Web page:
Opinion: Unraveling cross-platform app development
(Image Credit: iStockPhoto/Ersin KISACIK)
With more and more developers looking to get into mobile, it would make sense that they would want to use the tools of their choice. But, what are the options for developing mobile apps in general? You may be asking yourself, “How can I develop for iOS without a Mac?” “How can I develop for Android without learning Java?” Maybe, even more importantly, is, “How do I develop for multiple mobile platforms using a single-code base?”
Responsive Web Development
Native apps are written in the platform-specific SDKs, have access to all device APIs, and can use the development tools provided directly from the vendor. If you would like to build a native Android application then you would need to install Eclipse or Android Studio and get up to speed with XML and Java. The same goes for a native iOS app, where you will need a Mac and Xcode as well as an understanding of Objective-C or Swift. If you’re building for Universal Windows Platform, then you will need to learn XAML and an object-oriented language such as C#.
While managing all of these SDKs may seem cumbersome, sometimes building a native app just makes sense when performance is a factor. If you prefer not to work with multiple SDKs, another option is NativeScript which enables developers to build native apps for iOS, Android, and Windows whilst sharing the application code across the platforms.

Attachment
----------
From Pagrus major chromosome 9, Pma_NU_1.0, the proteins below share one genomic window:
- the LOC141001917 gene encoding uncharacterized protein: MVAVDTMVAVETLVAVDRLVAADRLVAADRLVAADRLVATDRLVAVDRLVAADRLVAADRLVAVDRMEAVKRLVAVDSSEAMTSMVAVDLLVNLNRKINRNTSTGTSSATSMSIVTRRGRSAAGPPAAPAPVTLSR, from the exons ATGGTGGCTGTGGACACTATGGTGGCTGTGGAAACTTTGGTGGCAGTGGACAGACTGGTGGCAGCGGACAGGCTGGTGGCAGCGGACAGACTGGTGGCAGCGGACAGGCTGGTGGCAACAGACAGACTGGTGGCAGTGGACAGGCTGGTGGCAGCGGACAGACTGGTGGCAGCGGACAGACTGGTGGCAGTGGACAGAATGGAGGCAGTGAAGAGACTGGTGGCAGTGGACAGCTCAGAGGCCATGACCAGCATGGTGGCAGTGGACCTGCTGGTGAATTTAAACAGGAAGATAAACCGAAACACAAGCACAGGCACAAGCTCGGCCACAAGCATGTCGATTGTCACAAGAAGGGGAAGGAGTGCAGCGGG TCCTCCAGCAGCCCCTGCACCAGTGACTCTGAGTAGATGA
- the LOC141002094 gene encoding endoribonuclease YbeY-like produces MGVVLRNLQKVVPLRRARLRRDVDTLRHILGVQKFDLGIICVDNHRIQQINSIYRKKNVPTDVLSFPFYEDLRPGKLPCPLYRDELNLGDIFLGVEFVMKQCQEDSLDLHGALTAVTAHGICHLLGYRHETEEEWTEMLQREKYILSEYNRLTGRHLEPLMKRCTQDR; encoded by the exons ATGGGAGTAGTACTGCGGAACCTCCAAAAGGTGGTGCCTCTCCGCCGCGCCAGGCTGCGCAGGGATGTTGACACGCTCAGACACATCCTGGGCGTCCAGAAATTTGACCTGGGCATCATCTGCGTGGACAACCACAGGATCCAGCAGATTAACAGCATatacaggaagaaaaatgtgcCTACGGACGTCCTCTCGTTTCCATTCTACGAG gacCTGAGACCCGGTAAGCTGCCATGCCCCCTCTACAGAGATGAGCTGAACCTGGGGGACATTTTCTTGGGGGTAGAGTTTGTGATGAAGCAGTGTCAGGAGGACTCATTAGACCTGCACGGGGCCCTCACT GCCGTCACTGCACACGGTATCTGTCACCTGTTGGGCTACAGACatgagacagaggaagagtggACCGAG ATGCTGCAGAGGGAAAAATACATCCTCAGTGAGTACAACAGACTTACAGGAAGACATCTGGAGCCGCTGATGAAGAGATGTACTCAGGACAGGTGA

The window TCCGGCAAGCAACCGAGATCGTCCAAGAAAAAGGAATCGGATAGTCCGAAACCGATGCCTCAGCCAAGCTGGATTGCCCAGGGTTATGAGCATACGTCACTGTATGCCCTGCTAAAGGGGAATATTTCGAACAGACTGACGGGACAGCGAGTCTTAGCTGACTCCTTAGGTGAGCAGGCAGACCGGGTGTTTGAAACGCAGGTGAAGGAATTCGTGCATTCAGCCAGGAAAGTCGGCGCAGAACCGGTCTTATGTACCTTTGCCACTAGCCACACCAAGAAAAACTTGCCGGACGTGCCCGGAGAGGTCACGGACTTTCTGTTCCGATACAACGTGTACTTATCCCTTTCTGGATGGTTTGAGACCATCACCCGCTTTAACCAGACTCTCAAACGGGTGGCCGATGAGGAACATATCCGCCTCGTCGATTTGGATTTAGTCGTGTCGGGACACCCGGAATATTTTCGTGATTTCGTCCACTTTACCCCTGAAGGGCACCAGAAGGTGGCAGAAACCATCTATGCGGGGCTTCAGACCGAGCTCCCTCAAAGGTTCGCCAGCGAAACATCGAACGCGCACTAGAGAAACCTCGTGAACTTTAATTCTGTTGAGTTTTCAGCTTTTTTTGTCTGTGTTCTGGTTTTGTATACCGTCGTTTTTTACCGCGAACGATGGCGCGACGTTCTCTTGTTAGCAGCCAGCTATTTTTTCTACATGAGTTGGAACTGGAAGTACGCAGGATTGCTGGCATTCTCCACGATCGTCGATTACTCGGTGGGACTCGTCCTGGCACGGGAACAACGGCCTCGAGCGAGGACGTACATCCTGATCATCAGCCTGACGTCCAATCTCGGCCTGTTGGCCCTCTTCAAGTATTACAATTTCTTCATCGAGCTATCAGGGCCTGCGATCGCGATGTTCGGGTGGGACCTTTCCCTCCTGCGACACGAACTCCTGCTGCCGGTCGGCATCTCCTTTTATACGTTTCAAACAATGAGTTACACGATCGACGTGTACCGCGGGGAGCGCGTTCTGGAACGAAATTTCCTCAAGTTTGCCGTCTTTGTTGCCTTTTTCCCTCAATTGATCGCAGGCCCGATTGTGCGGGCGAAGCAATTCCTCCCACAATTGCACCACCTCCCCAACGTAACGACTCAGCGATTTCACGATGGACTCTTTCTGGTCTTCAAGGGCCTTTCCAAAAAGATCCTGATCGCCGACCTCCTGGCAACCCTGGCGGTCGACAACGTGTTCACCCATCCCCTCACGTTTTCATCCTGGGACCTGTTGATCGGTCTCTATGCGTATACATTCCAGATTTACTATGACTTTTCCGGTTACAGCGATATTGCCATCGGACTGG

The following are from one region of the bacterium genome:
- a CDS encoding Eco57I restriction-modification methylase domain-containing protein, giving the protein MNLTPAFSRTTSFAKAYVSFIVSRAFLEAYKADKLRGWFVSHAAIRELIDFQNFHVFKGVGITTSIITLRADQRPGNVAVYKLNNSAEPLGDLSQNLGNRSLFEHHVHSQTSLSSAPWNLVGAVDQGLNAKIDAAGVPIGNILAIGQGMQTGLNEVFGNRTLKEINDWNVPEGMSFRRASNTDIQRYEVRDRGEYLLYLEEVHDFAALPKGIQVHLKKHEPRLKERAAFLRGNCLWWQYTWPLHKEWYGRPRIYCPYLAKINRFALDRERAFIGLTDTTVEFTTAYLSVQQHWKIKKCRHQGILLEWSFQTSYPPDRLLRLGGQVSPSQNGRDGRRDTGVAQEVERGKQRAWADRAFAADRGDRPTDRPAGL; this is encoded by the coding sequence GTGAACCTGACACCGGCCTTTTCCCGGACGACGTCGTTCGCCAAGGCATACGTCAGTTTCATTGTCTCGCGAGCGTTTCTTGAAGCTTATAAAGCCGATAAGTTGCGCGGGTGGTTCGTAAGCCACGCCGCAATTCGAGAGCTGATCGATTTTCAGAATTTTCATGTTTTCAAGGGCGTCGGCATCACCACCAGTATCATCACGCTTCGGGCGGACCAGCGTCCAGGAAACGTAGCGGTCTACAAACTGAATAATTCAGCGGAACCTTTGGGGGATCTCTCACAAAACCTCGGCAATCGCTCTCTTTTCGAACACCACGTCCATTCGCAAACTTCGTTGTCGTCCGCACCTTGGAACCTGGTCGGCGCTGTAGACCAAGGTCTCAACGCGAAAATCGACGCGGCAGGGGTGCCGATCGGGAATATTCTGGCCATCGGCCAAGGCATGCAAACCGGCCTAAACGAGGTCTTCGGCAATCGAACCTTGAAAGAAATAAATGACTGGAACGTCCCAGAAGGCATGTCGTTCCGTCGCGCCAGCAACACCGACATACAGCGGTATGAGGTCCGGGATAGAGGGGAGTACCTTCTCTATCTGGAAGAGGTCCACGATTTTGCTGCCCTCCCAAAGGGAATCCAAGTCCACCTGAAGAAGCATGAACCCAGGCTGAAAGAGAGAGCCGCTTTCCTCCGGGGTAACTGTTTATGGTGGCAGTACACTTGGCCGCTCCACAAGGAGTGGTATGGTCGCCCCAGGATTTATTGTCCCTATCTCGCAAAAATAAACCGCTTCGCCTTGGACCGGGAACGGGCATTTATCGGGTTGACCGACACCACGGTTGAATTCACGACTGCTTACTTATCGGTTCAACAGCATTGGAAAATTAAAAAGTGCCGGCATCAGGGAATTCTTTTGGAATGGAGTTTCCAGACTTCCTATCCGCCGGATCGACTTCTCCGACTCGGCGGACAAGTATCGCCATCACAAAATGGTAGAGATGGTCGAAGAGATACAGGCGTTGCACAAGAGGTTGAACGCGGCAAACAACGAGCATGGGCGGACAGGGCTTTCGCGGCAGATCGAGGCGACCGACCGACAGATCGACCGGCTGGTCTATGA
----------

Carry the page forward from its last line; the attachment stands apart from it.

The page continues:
Xamarin allows you to build native apps for iOS, Android, and Windows with .NET and C#. The difference between Xamarin and other cross-platform frameworks is that your app is compiled to a native binary, not interpreted. Native compilation is great for apps which demand fast screen refreshes such as gaming, or complex data-visualization such as a chart which needs to plot thousands of points. Besides using .NET, Xamarin allows you to add third-party libraries to your project. Xamarin also has a component store with a variety of popular libraries ready to integrate into your app.
What are your best tips for building cross-platform applications? Let us know in the comments.
- » Microsoft will make building apps for dual-screen devices 'as easy as possible'
- » Extreme C book extract: Exploring structures and user-defined types in C
- » StrongSalt’s new Open Privacy API offers ‘encryption as a service’
- » Google simplifies trawling through Android Open Source Project code
- » AppsFlyer: ‘Hyper casual’ gaming is boosting in-app advertising